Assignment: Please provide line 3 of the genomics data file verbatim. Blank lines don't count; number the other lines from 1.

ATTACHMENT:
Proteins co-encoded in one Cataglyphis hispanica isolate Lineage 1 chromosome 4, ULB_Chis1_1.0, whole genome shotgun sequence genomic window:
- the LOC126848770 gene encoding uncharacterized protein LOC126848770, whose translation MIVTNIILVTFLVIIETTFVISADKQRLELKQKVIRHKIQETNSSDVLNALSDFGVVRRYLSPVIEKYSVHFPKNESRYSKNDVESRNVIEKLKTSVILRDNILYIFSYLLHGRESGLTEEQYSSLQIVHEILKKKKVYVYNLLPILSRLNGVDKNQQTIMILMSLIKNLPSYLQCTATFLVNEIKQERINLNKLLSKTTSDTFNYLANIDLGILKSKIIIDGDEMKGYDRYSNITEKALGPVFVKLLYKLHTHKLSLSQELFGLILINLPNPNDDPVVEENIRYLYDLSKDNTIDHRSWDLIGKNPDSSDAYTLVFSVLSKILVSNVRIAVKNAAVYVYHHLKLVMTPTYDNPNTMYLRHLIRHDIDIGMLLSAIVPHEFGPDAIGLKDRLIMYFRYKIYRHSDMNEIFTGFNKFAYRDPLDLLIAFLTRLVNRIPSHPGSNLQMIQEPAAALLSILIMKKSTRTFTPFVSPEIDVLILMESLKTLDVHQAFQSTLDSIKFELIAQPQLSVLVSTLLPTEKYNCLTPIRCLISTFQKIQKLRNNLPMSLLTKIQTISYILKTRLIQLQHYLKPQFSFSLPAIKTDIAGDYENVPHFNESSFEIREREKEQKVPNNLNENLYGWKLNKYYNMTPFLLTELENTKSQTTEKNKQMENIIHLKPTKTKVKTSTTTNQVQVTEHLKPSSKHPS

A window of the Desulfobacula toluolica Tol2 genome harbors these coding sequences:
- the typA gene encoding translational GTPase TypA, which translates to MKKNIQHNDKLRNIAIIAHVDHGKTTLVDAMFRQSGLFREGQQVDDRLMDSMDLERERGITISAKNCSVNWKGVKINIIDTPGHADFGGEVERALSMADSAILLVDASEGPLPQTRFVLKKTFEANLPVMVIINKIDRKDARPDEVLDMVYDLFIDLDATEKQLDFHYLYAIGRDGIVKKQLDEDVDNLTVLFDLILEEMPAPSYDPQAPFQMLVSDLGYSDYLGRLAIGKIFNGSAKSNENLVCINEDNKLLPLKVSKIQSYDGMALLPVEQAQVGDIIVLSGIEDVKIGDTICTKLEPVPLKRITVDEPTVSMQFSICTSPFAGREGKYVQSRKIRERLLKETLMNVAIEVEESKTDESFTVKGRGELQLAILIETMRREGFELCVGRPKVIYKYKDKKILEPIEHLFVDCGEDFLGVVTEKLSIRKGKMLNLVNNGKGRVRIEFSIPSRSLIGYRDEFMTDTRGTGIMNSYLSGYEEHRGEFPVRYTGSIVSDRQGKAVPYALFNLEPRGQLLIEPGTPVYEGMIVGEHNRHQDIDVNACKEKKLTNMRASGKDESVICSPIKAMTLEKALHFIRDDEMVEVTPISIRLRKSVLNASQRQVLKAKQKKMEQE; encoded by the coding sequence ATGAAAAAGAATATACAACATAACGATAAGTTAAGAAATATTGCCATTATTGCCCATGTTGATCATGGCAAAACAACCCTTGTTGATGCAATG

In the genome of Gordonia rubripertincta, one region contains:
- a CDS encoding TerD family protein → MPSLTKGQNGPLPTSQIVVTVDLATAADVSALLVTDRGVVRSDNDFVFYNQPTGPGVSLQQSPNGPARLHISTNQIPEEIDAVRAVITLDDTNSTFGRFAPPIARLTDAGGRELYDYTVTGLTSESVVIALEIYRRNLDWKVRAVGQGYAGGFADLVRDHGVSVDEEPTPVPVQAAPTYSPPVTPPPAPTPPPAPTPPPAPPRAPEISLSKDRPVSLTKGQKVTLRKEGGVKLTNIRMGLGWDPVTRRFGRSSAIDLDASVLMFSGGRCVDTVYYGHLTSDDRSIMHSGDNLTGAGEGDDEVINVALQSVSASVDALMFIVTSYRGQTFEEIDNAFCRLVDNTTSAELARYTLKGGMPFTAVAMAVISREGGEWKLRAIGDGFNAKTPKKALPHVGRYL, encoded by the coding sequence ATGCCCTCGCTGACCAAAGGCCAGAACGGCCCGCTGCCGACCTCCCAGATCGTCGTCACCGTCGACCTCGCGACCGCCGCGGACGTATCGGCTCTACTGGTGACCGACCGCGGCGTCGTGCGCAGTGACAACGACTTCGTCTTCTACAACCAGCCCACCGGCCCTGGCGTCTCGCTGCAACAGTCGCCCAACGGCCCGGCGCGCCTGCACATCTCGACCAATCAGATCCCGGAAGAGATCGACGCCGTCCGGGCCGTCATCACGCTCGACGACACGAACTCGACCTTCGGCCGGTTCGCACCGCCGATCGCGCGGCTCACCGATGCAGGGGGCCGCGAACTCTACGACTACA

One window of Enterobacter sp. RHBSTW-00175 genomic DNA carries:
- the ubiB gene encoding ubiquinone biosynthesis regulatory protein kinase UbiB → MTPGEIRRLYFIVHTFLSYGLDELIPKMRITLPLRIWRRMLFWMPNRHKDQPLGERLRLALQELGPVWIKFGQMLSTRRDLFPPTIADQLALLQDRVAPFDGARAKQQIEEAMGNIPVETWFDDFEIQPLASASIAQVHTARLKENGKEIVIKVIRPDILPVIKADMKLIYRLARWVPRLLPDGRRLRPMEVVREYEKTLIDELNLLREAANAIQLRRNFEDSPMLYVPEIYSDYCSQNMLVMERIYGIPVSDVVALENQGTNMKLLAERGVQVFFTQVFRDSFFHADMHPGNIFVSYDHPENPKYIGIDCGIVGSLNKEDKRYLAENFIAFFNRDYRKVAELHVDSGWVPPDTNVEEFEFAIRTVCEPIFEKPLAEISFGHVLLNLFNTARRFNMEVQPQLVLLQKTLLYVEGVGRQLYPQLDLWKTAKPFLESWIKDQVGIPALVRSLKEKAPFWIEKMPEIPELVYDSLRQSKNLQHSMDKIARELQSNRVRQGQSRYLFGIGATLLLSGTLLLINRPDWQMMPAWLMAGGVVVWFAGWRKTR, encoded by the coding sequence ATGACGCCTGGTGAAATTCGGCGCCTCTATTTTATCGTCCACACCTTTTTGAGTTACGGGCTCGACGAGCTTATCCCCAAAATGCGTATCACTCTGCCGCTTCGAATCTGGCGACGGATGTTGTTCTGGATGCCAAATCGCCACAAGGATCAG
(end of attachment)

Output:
A window of the Desulfobacula toluolica Tol2 genome harbors these coding sequences: